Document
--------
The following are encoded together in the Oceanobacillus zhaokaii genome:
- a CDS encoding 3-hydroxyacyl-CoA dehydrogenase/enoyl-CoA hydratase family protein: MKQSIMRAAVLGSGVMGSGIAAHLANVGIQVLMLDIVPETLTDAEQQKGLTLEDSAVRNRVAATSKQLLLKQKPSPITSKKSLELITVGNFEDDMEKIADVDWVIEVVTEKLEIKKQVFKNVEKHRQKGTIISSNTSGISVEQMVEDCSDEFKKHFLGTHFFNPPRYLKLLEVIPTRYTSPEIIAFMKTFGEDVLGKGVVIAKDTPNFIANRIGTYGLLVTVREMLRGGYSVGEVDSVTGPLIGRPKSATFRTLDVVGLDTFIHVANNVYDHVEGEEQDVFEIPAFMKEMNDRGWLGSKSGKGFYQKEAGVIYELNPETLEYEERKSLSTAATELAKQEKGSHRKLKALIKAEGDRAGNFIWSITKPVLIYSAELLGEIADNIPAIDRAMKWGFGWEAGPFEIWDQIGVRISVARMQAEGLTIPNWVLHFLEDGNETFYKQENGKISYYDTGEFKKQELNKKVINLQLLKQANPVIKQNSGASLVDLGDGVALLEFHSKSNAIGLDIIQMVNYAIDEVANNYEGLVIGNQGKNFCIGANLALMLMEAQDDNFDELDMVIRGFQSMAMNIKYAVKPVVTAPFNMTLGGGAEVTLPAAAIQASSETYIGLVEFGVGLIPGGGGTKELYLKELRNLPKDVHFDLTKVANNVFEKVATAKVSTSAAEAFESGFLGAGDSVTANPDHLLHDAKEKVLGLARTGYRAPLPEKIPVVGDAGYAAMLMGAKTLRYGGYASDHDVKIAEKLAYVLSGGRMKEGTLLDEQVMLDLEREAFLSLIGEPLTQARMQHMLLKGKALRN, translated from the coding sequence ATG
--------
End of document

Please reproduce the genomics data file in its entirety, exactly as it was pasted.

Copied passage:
The following are encoded together in the Oceanobacillus zhaokaii genome:
- a CDS encoding 3-hydroxyacyl-CoA dehydrogenase/enoyl-CoA hydratase family protein: MKQSIMRAAVLGSGVMGSGIAAHLANVGIQVLMLDIVPETLTDAEQQKGLTLEDSAVRNRVAATSKQLLLKQKPSPITSKKSLELITVGNFEDDMEKIADVDWVIEVVTEKLEIKKQVFKNVEKHRQKGTIISSNTSGISVEQMVEDCSDEFKKHFLGTHFFNPPRYLKLLEVIPTRYTSPEIIAFMKTFGEDVLGKGVVIAKDTPNFIANRIGTYGLLVTVREMLRGGYSVGEVDSVTGPLIGRPKSATFRTLDVVGLDTFIHVANNVYDHVEGEEQDVFEIPAFMKEMNDRGWLGSKSGKGFYQKEAGVIYELNPETLEYEERKSLSTAATELAKQEKGSHRKLKALIKAEGDRAGNFIWSITKPVLIYSAELLGEIADNIPAIDRAMKWGFGWEAGPFEIWDQIGVRISVARMQAEGLTIPNWVLHFLEDGNETFYKQENGKISYYDTGEFKKQELNKKVINLQLLKQANPVIKQNSGASLVDLGDGVALLEFHSKSNAIGLDIIQMVNYAIDEVANNYEGLVIGNQGKNFCIGANLALMLMEAQDDNFDELDMVIRGFQSMAMNIKYAVKPVVTAPFNMTLGGGAEVTLPAAAIQASSETYIGLVEFGVGLIPGGGGTKELYLKELRNLPKDVHFDLTKVANNVFEKVATAKVSTSAAEAFESGFLGAGDSVTANPDHLLHDAKEKVLGLARTGYRAPLPEKIPVVGDAGYAAMLMGAKTLRYGGYASDHDVKIAEKLAYVLSGGRMKEGTLLDEQVMLDLEREAFLSLIGEPLTQARMQHMLLKGKALRN, translated from the coding sequence ATG